IT services industry confronts a depressing reality: Vishal Sikka

| | Updated on: Nov 12, 2014
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Infosys CEO Vishal Sikka on Wednesday said India has a huge opportunity to be a leader in a software-defined world but its emphasis on low-cost, coupled with poorly trained manpower, is hindering growth.

“India has a great opportunity ahead to accelerate the reshaping and transformation of the world with software. But the depressing reality of increasingly lower costs, hiring people faster and faster from more and more mediocre places, training people less and less, putting them into jobs faster and faster is a wrong direction that the IT industry is taking,” Sikka said in his opening keynote address at CeBIT India, via a pre-recorded video message.

Asserting that the industry can do better, he said IT service firms must be partners of clients and strategically relevant to them, and that they should not continue to be providers of labour arbitrage, lower costs and staff augmentation.

Sikka said: “We can be better partners to our clients on the basis of innovation, intelligence, automation and techniques by bringing the best new technologies and methodologies to the challenges they face. One of the ways to do this is through design thinking that will not only help us identify the best way to solve their problems but also the best way to find their problems. Instead of looking at doing the same old things cheaper, we should look at doing new things. That is the future that the world looks to India for. To find great new solutions to great new problems that are in front of us.”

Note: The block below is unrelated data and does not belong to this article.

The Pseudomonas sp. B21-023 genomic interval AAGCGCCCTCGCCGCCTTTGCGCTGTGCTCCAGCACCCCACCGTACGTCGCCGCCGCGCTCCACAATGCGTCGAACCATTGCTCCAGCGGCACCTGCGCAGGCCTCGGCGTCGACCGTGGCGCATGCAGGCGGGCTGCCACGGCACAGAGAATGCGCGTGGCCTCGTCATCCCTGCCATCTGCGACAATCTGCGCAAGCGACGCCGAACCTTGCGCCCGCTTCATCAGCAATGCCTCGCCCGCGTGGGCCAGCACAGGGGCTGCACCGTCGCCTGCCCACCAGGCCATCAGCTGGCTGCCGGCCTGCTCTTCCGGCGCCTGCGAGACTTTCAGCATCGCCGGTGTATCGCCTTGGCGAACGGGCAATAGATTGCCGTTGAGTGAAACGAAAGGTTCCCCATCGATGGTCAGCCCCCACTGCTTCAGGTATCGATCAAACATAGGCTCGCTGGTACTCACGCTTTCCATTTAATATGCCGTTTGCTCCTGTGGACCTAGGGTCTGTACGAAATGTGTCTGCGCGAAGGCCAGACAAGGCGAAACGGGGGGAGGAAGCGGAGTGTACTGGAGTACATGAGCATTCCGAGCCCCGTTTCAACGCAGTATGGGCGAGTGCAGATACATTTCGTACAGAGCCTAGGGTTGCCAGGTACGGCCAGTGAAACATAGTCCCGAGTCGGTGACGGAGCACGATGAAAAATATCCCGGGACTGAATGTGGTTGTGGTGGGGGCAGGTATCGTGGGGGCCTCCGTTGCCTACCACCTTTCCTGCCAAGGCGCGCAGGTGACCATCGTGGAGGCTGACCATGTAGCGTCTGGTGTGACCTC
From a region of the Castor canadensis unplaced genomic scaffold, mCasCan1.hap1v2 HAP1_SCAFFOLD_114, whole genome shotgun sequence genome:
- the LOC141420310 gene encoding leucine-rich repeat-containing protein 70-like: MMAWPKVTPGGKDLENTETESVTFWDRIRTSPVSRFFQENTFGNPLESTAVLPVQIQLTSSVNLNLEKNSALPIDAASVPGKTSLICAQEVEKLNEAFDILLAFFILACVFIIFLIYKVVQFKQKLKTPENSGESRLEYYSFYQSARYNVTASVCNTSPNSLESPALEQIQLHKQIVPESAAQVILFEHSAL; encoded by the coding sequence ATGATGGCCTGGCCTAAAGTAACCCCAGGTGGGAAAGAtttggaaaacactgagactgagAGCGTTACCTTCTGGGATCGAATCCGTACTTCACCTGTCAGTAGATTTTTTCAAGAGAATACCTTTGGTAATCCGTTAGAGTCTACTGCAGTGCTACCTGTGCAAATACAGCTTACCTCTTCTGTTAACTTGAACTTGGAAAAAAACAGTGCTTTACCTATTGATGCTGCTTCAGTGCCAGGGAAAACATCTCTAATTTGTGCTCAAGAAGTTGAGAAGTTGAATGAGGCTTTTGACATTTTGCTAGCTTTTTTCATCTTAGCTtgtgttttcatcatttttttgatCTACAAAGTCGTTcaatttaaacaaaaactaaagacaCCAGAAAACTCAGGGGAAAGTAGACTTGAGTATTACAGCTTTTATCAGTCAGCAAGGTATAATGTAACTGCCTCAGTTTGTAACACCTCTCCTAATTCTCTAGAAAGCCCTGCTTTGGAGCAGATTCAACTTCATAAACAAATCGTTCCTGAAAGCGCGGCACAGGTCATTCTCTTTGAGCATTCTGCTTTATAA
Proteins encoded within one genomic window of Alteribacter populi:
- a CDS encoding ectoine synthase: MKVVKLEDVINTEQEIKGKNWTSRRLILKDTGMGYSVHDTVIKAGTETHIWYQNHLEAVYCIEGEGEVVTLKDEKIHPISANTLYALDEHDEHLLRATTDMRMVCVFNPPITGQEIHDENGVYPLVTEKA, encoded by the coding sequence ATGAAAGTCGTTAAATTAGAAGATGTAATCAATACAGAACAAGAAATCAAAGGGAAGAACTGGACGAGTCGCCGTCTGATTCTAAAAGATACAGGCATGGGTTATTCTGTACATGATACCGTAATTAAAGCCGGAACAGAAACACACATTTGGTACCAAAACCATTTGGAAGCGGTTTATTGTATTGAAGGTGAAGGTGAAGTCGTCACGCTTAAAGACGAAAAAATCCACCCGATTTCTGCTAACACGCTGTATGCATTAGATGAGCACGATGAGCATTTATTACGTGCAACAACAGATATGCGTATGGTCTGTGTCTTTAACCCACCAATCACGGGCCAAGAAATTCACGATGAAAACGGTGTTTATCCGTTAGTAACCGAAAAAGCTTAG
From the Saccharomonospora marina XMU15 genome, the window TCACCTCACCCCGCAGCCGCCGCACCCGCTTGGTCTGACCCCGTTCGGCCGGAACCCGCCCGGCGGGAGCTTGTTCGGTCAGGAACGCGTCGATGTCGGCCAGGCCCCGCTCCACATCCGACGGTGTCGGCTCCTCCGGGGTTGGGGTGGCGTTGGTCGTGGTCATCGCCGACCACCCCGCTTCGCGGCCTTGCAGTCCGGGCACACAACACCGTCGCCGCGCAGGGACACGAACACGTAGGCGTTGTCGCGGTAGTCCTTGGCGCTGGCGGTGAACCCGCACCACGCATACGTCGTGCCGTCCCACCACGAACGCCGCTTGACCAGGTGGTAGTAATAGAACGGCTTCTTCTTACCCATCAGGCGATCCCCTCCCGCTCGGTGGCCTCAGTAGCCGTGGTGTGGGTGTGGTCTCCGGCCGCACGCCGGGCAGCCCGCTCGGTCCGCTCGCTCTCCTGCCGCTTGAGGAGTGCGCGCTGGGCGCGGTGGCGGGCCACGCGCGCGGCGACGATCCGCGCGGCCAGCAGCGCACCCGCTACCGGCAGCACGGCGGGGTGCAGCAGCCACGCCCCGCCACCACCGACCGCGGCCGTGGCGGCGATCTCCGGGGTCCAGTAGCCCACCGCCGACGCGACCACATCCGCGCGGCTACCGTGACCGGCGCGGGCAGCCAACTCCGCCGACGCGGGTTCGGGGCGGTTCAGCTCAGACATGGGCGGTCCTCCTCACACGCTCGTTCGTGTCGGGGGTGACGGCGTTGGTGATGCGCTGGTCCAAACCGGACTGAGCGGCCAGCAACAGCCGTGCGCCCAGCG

Noting there is a need to change the industry mindset to mirror that of entrepreneurs, he said: “Instead of a ‘Seeing is Believing’ mindset of those who follow orders, the industry must change to the entrepreneurial mindset of ‘Believing is Seeing’ where they believe in an opportunity and see it, after which everybody else sees it.” “We are great at taking orders and executing them for our clients but are not great at boldly sharing our views on how businesses need to be run, going forward. I think the way to get there is to rely on our biggest source of strength – Education. Like my mother once told me: If we can learn anything, we can do anything. As of last week, we have trained 5,300 employees in design thinking.”’

Published on November 12, 2014

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